In Kannujaq's time and place, he was usually too busy to dream, anyway. The Land never let his mind wander for long, holding him in an eternal moment. To this day, it has that power, the ability to force the mind into a single point of attention. Visit it sometime. Find a place away from “progress.” Maybe you'll see why the Land was such a beloved mystery to Kannujaq and his folk. While you're on the Nuna, stand on a windswept ridge. Raise your arms, open to the grand Sky. And imagine how Kannujaq stood.
Kannujaq's eyes were closed, his nostrils pulling in the pure air, and the silence was such that he seemed to detect every stirring in his world. A raven muttered, and he opened his eyes to spot one on a nearby, lichen-encrusted boulder. Another wheeled in the sky above him. He smiled, knowing that the birds resented his presence, and his eyes panned over the rocky ridges that played out before him. The low slopes mixed shades of brown, a bit of purple, some bits of dark green from heather and willows that grew no higher than his knee. In the troughs between the slopes, the low valleys, there was barely enough snow for his dogsled. By now, he was soaked with sweat. Long tongues dangled from the mouths of his exhausted dogs.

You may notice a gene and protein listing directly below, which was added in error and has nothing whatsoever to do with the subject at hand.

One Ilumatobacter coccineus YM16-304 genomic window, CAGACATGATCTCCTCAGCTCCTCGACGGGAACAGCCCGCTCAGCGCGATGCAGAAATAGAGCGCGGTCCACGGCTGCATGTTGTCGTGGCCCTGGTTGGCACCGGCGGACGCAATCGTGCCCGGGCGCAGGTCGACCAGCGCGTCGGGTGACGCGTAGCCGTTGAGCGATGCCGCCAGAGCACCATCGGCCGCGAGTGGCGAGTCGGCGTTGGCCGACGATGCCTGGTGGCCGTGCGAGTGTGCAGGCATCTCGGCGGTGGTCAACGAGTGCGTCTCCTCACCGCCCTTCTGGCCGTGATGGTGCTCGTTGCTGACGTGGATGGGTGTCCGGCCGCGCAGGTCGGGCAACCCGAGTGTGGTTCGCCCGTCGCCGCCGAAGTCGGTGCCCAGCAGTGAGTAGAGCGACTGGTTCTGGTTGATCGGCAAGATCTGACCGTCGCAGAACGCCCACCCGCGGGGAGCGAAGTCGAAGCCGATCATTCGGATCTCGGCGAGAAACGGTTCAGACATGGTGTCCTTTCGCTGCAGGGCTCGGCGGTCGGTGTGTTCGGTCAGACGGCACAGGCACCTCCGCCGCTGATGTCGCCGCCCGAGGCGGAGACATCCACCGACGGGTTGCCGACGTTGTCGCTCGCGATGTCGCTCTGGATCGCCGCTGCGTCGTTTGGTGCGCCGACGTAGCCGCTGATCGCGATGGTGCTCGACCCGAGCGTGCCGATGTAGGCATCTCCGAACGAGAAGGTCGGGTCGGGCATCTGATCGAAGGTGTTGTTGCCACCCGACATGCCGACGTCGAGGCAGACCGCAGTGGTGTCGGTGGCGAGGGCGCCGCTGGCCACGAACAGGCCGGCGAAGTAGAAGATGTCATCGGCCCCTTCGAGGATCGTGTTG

Kannujaq's smile eventually faded. Though the Land had rarely frightened him, he experienced a shiver of dread.
Here and there on the most distant ridges, Kannujaq spotted
âstacks of flat stones, carefully piled so as to resemble people when their silhouettes were viewed against the sky. And Kannujaq knew who had made them. His grandfather had said so. The inuksuit were the works of